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Dublin: 6 °C Friday 24 January, 2020

Emigrants rubbish ‘fighting Irish’ news reports by Australian news channel

An Australian TV show featured rowdy ‘guests in our country’ and slammed loutish emigrant behaviour unfairly, it is claimed.

A still image from Channel Nine's news report, which claimed that Irish drinkers were the root of severe anti-social behaviour problems in Sydney.
A still image from Channel Nine's news report, which claimed that Irish drinkers were the root of severe anti-social behaviour problems in Sydney.
Image: Channel Nine

IRISH EMIGRANTS to Australia have criticised a national TV current affairs show after it broadcast a report apparently showcasing the misbehaviour of drunken Irish louts.

Channel Nine’s ‘A Current Affair’ show on Monday broadcast a stinging six-minute report, featuring secretly-filmed footage that the show promised “will disgust you”, featuring uncouth “guests in our country” who were making life a misery for local residents outside a notoriously rough nightspot at Sydney’s Bondi Junction.

While the report did not name Irish immigrants in the city as being the cause of the violence, an interviewee suggested that “many of them are Irish”, while another man said he doubted they’d get away with such behaviour in County Kerry “or wherever the hell they’re from.” The report regularly featured Irish traditional music in the background, and featured several shots of Irish flags flying over the Cock n Bull pub, the Irish pub outside which much of the featured violence took place.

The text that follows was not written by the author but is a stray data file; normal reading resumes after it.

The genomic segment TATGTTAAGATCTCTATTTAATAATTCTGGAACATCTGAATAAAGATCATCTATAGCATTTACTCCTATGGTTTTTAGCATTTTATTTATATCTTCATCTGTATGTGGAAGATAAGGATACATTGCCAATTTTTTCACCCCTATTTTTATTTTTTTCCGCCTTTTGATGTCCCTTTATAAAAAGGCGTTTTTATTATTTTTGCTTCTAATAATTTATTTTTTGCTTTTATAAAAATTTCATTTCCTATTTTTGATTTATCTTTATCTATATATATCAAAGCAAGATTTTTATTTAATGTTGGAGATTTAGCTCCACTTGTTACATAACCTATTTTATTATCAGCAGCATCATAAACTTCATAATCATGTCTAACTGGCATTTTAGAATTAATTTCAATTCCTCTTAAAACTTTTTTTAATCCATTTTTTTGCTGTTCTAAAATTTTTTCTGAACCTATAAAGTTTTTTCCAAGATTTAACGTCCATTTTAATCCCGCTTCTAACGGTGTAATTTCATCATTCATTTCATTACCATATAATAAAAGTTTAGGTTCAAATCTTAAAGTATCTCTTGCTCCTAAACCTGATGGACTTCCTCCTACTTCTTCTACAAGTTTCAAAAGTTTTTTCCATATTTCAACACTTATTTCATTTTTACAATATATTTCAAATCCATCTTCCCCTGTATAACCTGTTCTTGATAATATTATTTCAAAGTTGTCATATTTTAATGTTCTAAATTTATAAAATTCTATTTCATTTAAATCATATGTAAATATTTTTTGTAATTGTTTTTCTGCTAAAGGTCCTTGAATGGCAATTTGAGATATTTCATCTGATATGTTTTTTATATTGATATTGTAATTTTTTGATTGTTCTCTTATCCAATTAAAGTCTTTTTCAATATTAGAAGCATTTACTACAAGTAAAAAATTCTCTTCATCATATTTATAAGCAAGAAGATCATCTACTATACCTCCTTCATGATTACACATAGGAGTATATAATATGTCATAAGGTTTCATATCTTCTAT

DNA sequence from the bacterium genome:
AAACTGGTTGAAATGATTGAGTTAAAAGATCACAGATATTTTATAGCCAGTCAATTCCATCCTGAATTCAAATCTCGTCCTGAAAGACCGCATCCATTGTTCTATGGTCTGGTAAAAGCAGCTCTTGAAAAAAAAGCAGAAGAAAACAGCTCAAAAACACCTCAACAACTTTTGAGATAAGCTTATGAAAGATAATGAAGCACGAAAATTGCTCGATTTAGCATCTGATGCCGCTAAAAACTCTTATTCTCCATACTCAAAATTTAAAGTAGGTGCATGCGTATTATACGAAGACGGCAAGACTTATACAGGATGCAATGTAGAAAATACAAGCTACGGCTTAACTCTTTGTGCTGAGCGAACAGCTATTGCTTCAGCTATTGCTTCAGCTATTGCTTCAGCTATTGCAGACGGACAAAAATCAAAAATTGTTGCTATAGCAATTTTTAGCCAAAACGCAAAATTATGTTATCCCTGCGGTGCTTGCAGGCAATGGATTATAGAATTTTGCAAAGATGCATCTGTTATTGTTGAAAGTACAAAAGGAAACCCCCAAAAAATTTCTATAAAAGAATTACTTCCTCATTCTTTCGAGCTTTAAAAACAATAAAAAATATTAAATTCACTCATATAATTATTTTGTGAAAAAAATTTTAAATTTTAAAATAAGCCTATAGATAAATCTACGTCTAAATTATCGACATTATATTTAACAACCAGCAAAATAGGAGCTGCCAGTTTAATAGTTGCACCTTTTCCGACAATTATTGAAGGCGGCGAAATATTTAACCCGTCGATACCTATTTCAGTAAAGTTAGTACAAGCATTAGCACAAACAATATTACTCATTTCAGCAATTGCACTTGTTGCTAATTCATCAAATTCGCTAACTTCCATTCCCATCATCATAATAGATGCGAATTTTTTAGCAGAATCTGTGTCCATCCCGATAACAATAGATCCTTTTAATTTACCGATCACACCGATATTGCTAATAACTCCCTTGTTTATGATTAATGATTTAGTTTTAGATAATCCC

The feature portrayed Irish immigrants in such a negative light that it was even the lead topic on Monday afternoon’s Liveline, where callers disputed how dangerous Bondi Junction was – and how responsible for the trouble that Irish people were.

Irish ‘used as scapegoat’

Irish expats in Australia, however, have insisted that while the area may indeed be a dangerous one, it is not just Irish immigrants who are responsible for any rough behaviour.

“The area attracts a huge number of Irish, English and Kiwis, plus the local Aussies,” one Irishman familiar with the area said.

While the reputation for the Cock n Bull pub – as well as the nearby Tea Gardens pub – as a backpackers’ pub was somewhat deserved, the Irishman said it was unfair to imply that Irish tourists – who “seem to come out here and stay in their little groups” – were destroying nightlife in the city.

Instead, the bars were well known as simply “just bad pubs… if you were to go to a bad pub that has a majority of French clientele, then the chances of you having a fight with a drunken Frenchman is higher.”

A separate report, published in 2008, showed that neither the Cock n Bull nor the Tea Gardens featured in the upper realms of a police chart of the most violent nightspots.

Only one of the pubs ranked as Sydney’s most violent, the Coogee Bay, could accurately be described as a ‘backpacker pub’, an expatriate told

“New South Wales has a problem with alcohol-fuelled violence, and A Current Affair are attempting to use the Irish as a scapegoat.”

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About the author:

Gavan Reilly

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